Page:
Security operations need a continuous flow of intelligence on their adversaries. After all, it is more difficult to protect your organisation against unknown threats than known threats. Financial services firms are particularly vulnerable to attacks from unknown actors. In addition to holding valuable assets, financial services firms also hold valuable data such as credentials and banking details. According to Kaspersky’s Chu, “Threat intelligence which tracks adversary behaviour is critical.” Organisations must seek to minimise the number of alert dashboards or they risk creating alert fatigue. In such a situation, the organisation can become overwhelmed by dashboards and alerts.
According to Chu, “It is also important to track what is being sold on the dark web. There are services which can find out if your data is being sold on the dark web.”
To guard against new and emerging dangers, organisations need an increasingly adaptable approach to security. According to Kaspersky’s Yeo, “Prevention maybe better than the cure” Yeo continued “Threat intelligence and unified security solutions need to be built into SOCs to better facilitate threat management in an efficient, centralized approach.”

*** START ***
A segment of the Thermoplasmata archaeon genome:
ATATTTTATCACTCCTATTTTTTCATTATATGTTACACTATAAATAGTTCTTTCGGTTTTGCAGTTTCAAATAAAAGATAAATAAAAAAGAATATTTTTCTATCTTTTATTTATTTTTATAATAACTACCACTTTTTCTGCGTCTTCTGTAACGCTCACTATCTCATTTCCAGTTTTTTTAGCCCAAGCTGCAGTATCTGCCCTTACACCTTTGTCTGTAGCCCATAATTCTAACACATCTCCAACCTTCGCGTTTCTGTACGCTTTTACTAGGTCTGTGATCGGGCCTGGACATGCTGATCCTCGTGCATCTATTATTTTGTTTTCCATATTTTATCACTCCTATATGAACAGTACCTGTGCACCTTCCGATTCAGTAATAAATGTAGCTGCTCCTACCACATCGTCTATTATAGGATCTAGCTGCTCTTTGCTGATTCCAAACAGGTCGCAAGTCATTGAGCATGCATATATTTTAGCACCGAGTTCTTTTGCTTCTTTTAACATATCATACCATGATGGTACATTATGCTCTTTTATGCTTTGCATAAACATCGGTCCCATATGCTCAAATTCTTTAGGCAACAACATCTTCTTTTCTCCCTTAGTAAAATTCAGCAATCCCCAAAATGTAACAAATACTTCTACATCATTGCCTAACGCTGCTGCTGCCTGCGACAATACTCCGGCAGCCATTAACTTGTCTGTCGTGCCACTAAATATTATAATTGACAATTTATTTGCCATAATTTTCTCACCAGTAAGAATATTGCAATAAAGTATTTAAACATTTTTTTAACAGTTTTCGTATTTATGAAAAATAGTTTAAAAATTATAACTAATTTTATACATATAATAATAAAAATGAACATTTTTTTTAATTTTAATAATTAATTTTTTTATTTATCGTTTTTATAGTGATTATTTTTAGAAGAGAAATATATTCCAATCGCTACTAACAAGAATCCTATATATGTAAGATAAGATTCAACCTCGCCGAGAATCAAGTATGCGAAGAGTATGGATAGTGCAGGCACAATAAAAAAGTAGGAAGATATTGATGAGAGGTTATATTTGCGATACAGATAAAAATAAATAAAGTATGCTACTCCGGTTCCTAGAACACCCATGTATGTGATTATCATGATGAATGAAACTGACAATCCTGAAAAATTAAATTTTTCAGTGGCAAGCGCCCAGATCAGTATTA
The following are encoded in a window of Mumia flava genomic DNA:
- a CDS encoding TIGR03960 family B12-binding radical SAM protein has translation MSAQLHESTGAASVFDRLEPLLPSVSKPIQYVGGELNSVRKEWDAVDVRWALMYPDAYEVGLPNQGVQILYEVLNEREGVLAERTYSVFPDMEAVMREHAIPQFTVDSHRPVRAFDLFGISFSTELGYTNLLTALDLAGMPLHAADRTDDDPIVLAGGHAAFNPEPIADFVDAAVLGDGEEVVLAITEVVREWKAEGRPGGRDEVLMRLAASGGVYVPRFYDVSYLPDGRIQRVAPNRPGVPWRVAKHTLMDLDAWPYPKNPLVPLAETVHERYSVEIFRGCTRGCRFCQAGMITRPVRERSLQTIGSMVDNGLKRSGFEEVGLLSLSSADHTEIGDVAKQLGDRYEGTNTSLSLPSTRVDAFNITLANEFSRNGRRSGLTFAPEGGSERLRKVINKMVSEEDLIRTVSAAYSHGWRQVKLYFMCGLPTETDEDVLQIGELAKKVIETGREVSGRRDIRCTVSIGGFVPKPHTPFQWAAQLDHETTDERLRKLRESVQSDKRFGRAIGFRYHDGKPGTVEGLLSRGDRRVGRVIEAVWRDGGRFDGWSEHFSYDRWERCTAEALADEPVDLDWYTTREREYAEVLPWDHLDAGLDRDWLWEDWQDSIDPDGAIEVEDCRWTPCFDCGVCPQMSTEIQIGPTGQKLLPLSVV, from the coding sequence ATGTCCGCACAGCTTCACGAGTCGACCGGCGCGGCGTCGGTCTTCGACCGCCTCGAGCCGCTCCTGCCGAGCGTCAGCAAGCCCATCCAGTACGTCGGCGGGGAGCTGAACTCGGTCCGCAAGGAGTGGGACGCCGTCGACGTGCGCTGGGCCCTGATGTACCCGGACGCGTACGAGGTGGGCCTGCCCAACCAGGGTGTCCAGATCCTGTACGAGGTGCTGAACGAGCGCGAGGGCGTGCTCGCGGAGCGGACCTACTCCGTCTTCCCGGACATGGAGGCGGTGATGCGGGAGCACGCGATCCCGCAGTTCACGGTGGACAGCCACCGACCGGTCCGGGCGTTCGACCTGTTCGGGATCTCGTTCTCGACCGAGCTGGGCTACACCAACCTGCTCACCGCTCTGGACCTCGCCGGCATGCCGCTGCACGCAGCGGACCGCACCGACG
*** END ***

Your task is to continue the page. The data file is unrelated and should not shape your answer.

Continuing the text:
The integration of analytics and machine learning is needed in today’s solutions. Only with data, analytics and AI/ML can potential adversaries be identified.
Kaspersky’s Kamluk offers the following six tips to organisations that wish to stay safe:
- Stay ahead of your enemy: make backups, simulate attacks, prepare action plans for disaster recovery
- Deploy sensors everywhere: monitor software activity on endpoints, record traffic, check hardware integrity
- Never follow demands of the criminals. Do not fight alone – contact Law Enforcement, CERT, and security vendors like Kaspersky.
- Train your staff while they work remotely: digital forensics, basic malware analysis, PR crisis management.
- Follow the latest trends via premium threat intelligence subscriptions, like Kaspersky APT Intelligence Service.
- Know your enemy: identify new undetected malware on premises.